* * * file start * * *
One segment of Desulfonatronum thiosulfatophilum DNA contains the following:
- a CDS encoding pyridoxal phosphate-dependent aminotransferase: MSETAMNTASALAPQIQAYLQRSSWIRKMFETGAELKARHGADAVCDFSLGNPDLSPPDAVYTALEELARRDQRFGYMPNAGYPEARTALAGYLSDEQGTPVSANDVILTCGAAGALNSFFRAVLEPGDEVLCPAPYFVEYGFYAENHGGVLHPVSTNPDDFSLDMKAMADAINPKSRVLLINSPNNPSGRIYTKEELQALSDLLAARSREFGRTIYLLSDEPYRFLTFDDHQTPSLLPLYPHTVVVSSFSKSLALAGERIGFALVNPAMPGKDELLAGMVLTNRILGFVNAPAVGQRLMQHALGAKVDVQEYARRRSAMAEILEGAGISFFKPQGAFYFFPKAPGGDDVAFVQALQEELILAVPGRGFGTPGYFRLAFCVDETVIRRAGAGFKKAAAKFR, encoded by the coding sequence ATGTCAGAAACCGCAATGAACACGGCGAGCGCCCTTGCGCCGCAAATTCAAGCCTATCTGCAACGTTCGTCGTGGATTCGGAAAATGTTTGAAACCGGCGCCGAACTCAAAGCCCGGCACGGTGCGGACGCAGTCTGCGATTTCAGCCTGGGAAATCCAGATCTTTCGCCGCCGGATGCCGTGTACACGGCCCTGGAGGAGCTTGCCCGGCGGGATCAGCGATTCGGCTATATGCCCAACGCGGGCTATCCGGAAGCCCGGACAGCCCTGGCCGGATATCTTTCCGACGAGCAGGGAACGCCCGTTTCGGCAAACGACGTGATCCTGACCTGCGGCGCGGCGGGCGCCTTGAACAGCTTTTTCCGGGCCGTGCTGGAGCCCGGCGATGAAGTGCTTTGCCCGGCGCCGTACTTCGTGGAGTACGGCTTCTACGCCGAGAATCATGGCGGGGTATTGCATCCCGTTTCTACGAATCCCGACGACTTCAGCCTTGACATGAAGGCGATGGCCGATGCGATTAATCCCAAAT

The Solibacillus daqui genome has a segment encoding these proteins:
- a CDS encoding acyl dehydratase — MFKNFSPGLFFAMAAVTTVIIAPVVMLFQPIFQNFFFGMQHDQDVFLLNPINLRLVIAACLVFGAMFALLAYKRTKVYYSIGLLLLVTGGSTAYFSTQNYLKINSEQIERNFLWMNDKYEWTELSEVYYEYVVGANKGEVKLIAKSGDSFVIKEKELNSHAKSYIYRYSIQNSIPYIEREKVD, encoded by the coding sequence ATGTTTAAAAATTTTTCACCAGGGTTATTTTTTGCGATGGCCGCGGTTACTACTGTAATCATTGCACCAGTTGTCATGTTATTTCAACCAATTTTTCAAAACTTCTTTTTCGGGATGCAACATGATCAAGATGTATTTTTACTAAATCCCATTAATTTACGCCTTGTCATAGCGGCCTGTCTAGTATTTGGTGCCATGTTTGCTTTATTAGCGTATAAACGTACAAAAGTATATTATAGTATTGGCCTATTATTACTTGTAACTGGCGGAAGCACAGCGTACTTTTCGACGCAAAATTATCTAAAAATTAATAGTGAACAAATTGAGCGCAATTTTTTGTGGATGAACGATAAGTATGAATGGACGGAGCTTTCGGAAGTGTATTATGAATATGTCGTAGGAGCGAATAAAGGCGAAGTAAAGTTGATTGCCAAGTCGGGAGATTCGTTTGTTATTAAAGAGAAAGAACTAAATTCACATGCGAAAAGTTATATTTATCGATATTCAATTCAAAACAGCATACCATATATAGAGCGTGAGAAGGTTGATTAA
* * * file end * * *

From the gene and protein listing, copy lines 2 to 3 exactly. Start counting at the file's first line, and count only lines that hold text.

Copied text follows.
- a CDS encoding pyridoxal phosphate-dependent aminotransferase: MSETAMNTASALAPQIQAYLQRSSWIRKMFETGAELKARHGADAVCDFSLGNPDLSPPDAVYTALEELARRDQRFGYMPNAGYPEARTALAGYLSDEQGTPVSANDVILTCGAAGALNSFFRAVLEPGDEVLCPAPYFVEYGFYAENHGGVLHPVSTNPDDFSLDMKAMADAINPKSRVLLINSPNNPSGRIYTKEELQALSDLLAARSREFGRTIYLLSDEPYRFLTFDDHQTPSLLPLYPHTVVVSSFSKSLALAGERIGFALVNPAMPGKDELLAGMVLTNRILGFVNAPAVGQRLMQHALGAKVDVQEYARRRSAMAEILEGAGISFFKPQGAFYFFPKAPGGDDVAFVQALQEELILAVPGRGFGTPGYFRLAFCVDETVIRRAGAGFKKAAAKFR, encoded by the coding sequence ATGTCAGAAACCGCAATGAACACGGCGAGCGCCCTTGCGCCGCAAATTCAAGCCTATCTGCAACGTTCGTCGTGGATTCGGAAAATGTTTGAAACCGGCGCCGAACTCAAAGCCCGGCACGGTGCGGACGCAGTCTGCGATTTCAGCCTGGGAAATCCAGATCTTTCGCCGCCGGATGCCGTGTACACGGCCCTGGAGGAGCTTGCCCGGCGGGATCAGCGATTCGGCTATATGCCCAACGCGGGCTATCCGGAAGCCCGGACAGCCCTGGCCGGATATCTTTCCGACGAGCAGGGAACGCCCGTTTCGGCAAACGACGTGATCCTGACCTGCGGCGCGGCGGGCGCCTTGAACAGCTTTTTCCGGGCCGTGCTGGAGCCCGGCGATGAAGTGCTTTGCCCGGCGCCGTACTTCGTGGAGTACGGCTTCTACGCCGAGAATCATGGCGGGGTATTGCATCCCGTTTCTACGAATCCCGACGACTTCAGCCTTGACATGAAGGCGATGGCCGATGCGATTAATCCCAAAT

The Solibacillus daqui genome has a segment encoding these proteins: